There is an interval between consuming and getting a feeling for the consumption. There is an interval between filming and getting a feeling for the film. There is an interval between experiencing a passion and getting a feeling for this passive affect, transforming it into an affirmative and joyful action.


Passionately, what if research did not try to speak of addiction but rather get a feeling for it? The interval would become affectively productive rather than remaining a lost opportunity.


Passionately, what if addiction was an affective process in which researchers could experience research as a differential in the interval? The research would not produce the consumption it tries to categorise but experience what addiction as a life force can do.


Passionately, what if research was a place where people recovering from addiction could experience addiction? The recovery from addiction would become a mode of existence rather than an illness to classify.


Passionately, a transduction process between addiction and film would enable “to feel the world, thinking with it, rather than simply speaking of it” (Manning, 2009, p215), through a cinematic mode of existence.


As a mode of existence, recovery from addiction becomes an intercessor of the filming and the writing. Through the operations of filming and writing, recovery from addiction cares to feel the world, to reach out affectively, to avoid the loss of the bond to what we joyfully become.


As an affective process, addiction enables the filming and the writing to not pretend that nothing happened, consumption being a condition of our survival in the world as we know it.


Addiction activates a line of flight towards worlds where the surplus-value of life (Massumi, 2018) makes life worth living. It invents the sociality of the people who are intercessing each other, the culture of techniques which transform consumption into a series of minor gestures.


The transduction of the nonverbal and corporeal into the time image


How to avoid the production of a moving image that mediates? What are the conditions for the emergence of the immediating image-making? How to transduce the embodied experience of the preacceleration of filming and the filming into a time image? An immediating time image operates with a series of transductions which is embodied in the nonverbal and corporeal experience of preparing the filming, the act of filming and watching the film. What we perceive as real life and filmic life become indiscernible, before, during and after the filming. The film becomes life and life becomes what I call a cinematic mode of existence. A cinematic mode of existence carries the potentiality of the filming without the film, as the recovery from addiction carries the potentiality of the experience of drug without the drug. The cinematic mode of existence carries a series of transductive movements to be activated by the act of filming without the film. The craving for the film destroys transduction while abstinence sustains the transduction until its activation. Abstinence enables the filmmaker to get a feeling for life without the film, especially during the act of filming. To get a feeling for life without the film is to film every second without a camera. It activates a mode of attention where the filmmaker registers not only the moving image of the camera but also the time image, not with the specifics of the camera but with the relational qualities the camera enables. During the act of filming, getting a feeling for life without a film makes the camera not central but not pushed away either. The camera becomes an intercessor in the series of intercessors. Abstinence enables the preacceleration of fabulation and its falsifying quality for the transduction to take place. The nonverbal and corporeal experiences of the act of filming are transduced into the verbal and the more-than corporeal through the series of filmic events.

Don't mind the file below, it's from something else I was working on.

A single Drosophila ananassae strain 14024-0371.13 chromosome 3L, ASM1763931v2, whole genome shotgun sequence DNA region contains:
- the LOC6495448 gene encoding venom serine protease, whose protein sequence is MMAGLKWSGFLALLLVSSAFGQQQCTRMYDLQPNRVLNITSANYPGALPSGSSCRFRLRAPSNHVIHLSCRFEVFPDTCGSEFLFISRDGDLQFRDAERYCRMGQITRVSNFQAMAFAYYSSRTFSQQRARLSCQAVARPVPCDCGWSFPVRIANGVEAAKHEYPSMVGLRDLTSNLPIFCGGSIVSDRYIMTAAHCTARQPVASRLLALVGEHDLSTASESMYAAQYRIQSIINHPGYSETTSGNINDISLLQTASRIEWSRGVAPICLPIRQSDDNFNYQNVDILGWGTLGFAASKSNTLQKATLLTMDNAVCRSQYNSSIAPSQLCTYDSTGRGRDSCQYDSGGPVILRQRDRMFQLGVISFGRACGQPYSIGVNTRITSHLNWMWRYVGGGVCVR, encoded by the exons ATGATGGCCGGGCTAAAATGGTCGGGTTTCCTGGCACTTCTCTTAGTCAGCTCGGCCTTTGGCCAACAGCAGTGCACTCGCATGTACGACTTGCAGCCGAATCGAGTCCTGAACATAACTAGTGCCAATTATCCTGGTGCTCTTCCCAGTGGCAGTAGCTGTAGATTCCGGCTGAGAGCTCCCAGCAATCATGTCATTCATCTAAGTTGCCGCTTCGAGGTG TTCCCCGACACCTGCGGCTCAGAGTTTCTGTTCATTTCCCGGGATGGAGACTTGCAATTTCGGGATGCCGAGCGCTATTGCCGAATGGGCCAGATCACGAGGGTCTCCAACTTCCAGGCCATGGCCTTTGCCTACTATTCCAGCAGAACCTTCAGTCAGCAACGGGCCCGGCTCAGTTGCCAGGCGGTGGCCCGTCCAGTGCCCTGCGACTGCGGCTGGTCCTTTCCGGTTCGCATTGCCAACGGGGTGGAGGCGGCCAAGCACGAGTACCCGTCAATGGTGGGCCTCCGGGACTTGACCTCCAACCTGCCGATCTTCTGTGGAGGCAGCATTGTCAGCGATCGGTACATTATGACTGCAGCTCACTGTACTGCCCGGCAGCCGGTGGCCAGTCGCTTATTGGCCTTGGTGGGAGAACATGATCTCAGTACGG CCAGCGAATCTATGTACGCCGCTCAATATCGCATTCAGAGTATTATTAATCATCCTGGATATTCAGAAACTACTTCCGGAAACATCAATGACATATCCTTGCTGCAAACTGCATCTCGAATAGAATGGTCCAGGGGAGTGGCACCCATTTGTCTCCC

Petra walked. Petra walks. Petra will walk. Petra is walking. Petra keeps walking. When Petra stops walking, she walks. We walk with Petra, watching her or after watching the film, reading these very words or remembering them. This is how Petra transduces her endurance in coping with addiction into an immediating time image. Petra shares how to get a feeling for the walking, how to get a feeling for addiction as an affective process. What was nonverbal becomes the articulation of a thought, what was a corporeal movement becomes a sensuous more-than corporeal perception. The camera not only registers, the camera becomes the intercessor of the transductive process. The camera registers the walking but transduces the walking into the rhythms of addiction. The walking, the rhythms of addiction and the moving image feel different but are indiscernible. The transduction develops the line of flight of the time image between what we perceive as the walking, addiction and the moving image.